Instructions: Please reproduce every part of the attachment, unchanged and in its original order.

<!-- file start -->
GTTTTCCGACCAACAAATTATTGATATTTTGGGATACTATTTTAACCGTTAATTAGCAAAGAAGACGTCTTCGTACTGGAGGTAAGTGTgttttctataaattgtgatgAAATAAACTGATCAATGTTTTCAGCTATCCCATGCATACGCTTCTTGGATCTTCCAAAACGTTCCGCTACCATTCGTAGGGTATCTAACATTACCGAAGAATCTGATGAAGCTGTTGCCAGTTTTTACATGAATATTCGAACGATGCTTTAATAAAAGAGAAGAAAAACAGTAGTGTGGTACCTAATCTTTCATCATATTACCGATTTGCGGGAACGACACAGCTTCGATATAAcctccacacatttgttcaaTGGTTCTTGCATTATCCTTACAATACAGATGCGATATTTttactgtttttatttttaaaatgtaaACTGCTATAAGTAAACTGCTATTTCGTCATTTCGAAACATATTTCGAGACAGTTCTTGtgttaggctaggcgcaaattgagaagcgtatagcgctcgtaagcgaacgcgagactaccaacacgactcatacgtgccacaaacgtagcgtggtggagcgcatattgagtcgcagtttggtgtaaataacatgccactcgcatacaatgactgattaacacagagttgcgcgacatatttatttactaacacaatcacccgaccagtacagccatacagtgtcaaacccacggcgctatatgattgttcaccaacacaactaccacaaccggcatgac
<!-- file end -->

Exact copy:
GTTTTCCGACCAACAAATTATTGATATTTTGGGATACTATTTTAACCGTTAATTAGCAAAGAAGACGTCTTCGTACTGGAGGTAAGTGTgttttctataaattgtgatgAAATAAACTGATCAATGTTTTCAGCTATCCCATGCATACGCTTCTTGGATCTTCCAAAACGTTCCGCTACCATTCGTAGGGTATCTAACATTACCGAAGAATCTGATGAAGCTGTTGCCAGTTTTTACATGAATATTCGAACGATGCTTTAATAAAAGAGAAGAAAAACAGTAGTGTGGTACCTAATCTTTCATCATATTACCGATTTGCGGGAACGACACAGCTTCGATATAAcctccacacatttgttcaaTGGTTCTTGCATTATCCTTACAATACAGATGCGATATTTttactgtttttatttttaaaatgtaaACTGCTATAAGTAAACTGCTATTTCGTCATTTCGAAACATATTTCGAGACAGTTCTTGtgttaggctaggcgcaaattgagaagcgtatagcgctcgtaagcgaacgcgagactaccaacacgactcatacgtgccacaaacgtagcgtggtggagcgcatattgagtcgcagtttggtgtaaataacatgccactcgcatacaatgactgattaacacagagttgcgcgacatatttatttactaacacaatcacccgaccagtacagccatacagtgtcaaacccacggcgctatatgattgttcaccaacacaactaccacaaccggcatgac